As Hitchens notes in his piece, the left has been reluctant to admit the scale of the waste of human life under communism: “Until surprisingly recently, most left-wing and liberal people were hesitant and equivocal about acknowledging the wickedness of the Soviet regime.”

Mosher’s book presents an equally challenging account of Maoist mass murder, which he notes includes the deaths of over 400 million unborn babies. 

War on humanity

Why did this take place? Mosher tells us Mao’s vengeance on humanity was one he relished, recording the chairman’s political calculus as a self-confessed onslaught on human life. 

“War is politics,” said Mao. “Politics is war by other means.” 

Mosher explains “it was a recipe for endless war on the Chinese people. Paradise was always just one execution away.”

Against the Ten Commandments

Mosher organizes his material in parts as a charge sheet of Mao’s offenses against the Ten Commandments. In this format, the evidence of his – and Communist China’s – diabolism is set against the divine commands they violate in a gruesome industry of destruction. It is one whose reputation has been defended by “fellow travelers” on the left for at least 60 years. 

As Mao’s appalling Cultural Revolution began in 1962-3, hipster radicals in the West took to displaying his “Little Red Book” – a compendium of the thoughts of the Great Leap Forward’s architect.

During this period, a “Red Guard” of fanatical students was formed to invent accusations of anti-Maoist sentiment. No one was safe from denunciation, which would result in the infamous “struggle sessions” – public humiliations of the accused, often ending in execution. Red Guards even denounced each other.

Mosher reports that when Mao brought this madness to an end, he sent these hysterical youths into the fields of rural China to rot in peasant servitude as a reward for their fervent devotion to his cult of death. 

China and the Catholic Church

Mosher moves from politics, through the horrific “religion of mankind” that is communism, to the treatment of the Catholic Church in China. His account of the Church being “driven underground” by the communist state is partnered with the lamentable actions – and inaction – of the Vatican. 

Why was the “notorious homosexual predator” Theodore McCarrick charged with the Vatican’s negotiations with China?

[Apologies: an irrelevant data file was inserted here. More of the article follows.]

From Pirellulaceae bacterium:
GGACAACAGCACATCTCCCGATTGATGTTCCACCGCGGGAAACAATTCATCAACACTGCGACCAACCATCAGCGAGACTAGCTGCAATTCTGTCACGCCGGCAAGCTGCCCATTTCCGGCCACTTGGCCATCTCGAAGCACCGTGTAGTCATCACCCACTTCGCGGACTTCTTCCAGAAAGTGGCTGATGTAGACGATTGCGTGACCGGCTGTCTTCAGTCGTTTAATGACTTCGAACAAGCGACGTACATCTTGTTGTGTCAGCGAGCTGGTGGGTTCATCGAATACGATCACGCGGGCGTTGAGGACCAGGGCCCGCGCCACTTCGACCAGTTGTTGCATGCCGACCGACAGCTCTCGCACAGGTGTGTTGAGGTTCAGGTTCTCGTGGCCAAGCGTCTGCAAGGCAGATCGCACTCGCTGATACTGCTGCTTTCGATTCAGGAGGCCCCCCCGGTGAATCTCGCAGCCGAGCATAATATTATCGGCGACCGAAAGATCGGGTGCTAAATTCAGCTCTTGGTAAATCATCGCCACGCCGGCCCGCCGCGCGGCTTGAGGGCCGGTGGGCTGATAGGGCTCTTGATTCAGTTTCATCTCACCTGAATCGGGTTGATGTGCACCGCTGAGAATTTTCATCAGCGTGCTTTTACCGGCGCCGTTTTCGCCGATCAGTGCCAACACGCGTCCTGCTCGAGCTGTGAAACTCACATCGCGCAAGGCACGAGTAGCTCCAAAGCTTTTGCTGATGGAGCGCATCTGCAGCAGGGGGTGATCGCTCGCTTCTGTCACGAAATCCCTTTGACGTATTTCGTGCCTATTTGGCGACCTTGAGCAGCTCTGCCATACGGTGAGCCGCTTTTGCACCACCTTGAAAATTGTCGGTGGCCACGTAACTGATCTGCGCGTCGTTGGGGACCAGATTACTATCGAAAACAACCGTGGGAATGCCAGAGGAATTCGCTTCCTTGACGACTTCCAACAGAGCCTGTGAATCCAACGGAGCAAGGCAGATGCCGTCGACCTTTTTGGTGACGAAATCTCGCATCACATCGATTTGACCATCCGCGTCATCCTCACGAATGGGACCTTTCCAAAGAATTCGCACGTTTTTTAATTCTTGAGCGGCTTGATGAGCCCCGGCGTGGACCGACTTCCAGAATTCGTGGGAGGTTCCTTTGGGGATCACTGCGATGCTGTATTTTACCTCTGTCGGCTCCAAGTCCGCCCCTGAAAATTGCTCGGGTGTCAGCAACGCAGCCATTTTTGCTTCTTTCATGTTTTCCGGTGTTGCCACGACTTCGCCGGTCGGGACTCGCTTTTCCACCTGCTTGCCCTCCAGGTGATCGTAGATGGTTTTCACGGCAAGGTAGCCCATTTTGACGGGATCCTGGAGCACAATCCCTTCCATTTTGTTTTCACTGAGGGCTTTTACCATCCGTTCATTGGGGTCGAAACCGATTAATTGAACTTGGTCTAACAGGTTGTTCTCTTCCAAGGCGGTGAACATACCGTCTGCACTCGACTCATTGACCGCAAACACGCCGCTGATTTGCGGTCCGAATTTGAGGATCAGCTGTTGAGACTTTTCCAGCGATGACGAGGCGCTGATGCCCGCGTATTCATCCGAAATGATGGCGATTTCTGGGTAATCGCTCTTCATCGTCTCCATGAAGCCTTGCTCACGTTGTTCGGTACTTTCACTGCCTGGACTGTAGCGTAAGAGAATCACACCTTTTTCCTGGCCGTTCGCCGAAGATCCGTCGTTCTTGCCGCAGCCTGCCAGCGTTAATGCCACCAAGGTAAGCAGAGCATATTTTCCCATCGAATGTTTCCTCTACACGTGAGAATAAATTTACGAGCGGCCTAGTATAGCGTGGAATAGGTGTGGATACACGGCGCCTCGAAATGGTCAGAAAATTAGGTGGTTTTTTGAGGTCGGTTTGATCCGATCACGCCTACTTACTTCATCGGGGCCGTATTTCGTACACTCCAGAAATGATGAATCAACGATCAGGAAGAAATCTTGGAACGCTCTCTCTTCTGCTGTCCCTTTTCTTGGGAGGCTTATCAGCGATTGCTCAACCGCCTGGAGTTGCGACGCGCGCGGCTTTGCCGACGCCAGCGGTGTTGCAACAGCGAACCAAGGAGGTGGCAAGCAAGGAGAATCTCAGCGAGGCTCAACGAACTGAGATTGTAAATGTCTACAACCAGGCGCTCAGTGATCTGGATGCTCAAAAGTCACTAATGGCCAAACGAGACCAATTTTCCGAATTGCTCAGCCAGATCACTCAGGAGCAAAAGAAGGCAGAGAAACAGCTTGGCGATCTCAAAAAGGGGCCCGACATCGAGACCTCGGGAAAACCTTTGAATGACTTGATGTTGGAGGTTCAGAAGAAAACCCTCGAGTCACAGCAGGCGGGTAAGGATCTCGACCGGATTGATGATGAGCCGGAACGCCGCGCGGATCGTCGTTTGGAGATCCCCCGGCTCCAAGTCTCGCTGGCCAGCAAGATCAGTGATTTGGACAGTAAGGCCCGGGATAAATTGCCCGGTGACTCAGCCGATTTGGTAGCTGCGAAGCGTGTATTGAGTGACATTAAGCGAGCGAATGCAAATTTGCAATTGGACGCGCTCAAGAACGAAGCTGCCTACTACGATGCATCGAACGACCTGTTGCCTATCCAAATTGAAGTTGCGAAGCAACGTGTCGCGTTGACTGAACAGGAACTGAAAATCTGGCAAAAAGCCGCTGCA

Mosher’s forensic attention to the devil in the detail is evident in this chapter, which moves the reader to incredulity over the possible motives of appointing a man guilty of, as Mosher notes, “the sexual abuse of minors” to such a “sensitive assignment …which would affect the fate of millions of souls.”

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It is McCarrick’s “widely known … sexual and financial corruption” which explains why the “deal” he negotiated with China’s Communist regime is “so deeply flawed.”

How flawed? Two months after McCarrick’s mission, Mosher records that a Maoist organisation was put in charge of supervising the Catholic Church in China. 

The appointment of the United Front Department to control “religious affairs” was, Mosher says, “a hostile takeover of the Catholic Church in China.” The aim was to turn the Church “into a zombie controlled by the Chinese Communist Party.”

The goal, says Mosher, is to “eradicate this foreign religion” from China, by first absorbing it into the Patriotic Catholic Church. Founded in 1957, this is the Mao-approved vehicle for the destruction of the Catholic faith in China. 

“After the signing of the Sino-Vatican agreement,” continues Mosher, “many felt they had no choice but to join the Patriotic Church.”

The use of an ideological “Ape of the Church” to destroy authentic Catholic tradition, liturgy, sacraments, and worship will be one familiar to audiences outside China. The crisis in the Church, deeply exacerbated by the same papacy which has promoted the decline of the Church in China, is recalled in the reader by Mosher’s close description of a determined ideological project to uproot and extinguish the one true faith – and to replace it with a new “religion.”

The devil and the details

It is a testament to the scope of Mosher’s research and insight that one book can combine so many aspects of evil in a coherent and compelling narrative.  

His skill as a writer is finessed by the neatly book-ended argument of this absorbing account of the devilish details of utopian delusion. 

At the beginning, and at the end, there is God – and the price to mankind exacted by man’s abandonment of Him. Mosher’s message is not one merely confined to the crimes of Maoism, but is an appeal to the faithful – and faithless – of the West. 

“Man began his journey to Communism by rejecting God,” he says, recalling Solzhenitsyn’s verdict with which he opened the book. “America needs to begin its journey back to Christian civilization by rejecting Communism, under whatever seductive guises it is presented to us.”

Mosher’s work here is a valuable map of a road to hell. It is also a signpost to salvation.

Steven Mosher’s The Devil and Communist China: From Mao Down to Xi is published by TAN Books and is available for purchase here.